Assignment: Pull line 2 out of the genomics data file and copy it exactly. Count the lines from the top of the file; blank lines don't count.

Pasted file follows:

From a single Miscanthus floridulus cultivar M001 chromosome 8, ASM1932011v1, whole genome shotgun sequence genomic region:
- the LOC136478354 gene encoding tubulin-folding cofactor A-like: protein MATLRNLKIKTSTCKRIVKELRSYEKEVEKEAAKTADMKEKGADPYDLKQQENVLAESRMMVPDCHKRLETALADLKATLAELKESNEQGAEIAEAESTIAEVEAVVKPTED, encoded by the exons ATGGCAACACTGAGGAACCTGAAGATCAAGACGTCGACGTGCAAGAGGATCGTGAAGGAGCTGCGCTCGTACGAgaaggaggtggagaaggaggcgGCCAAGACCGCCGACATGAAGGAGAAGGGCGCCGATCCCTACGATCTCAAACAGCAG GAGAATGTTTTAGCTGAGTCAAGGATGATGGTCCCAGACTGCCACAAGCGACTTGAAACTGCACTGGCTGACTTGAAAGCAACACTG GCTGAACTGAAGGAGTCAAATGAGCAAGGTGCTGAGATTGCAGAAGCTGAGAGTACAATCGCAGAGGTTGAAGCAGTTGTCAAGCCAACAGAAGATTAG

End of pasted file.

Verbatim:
- the LOC136478354 gene encoding tubulin-folding cofactor A-like: protein MATLRNLKIKTSTCKRIVKELRSYEKEVEKEAAKTADMKEKGADPYDLKQQENVLAESRMMVPDCHKRLETALADLKATLAELKESNEQGAEIAEAESTIAEVEAVVKPTED, encoded by the exons ATGGCAACACTGAGGAACCTGAAGATCAAGACGTCGACGTGCAAGAGGATCGTGAAGGAGCTGCGCTCGTACGAgaaggaggtggagaaggaggcgGCCAAGACCGCCGACATGAAGGAGAAGGGCGCCGATCCCTACGATCTCAAACAGCAG GAGAATGTTTTAGCTGAGTCAAGGATGATGGTCCCAGACTGCCACAAGCGACTTGAAACTGCACTGGCTGACTTGAAAGCAACACTG GCTGAACTGAAGGAGTCAAATGAGCAAGGTGCTGAGATTGCAGAAGCTGAGAGTACAATCGCAGAGGTTGAAGCAGTTGTCAAGCCAACAGAAGATTAG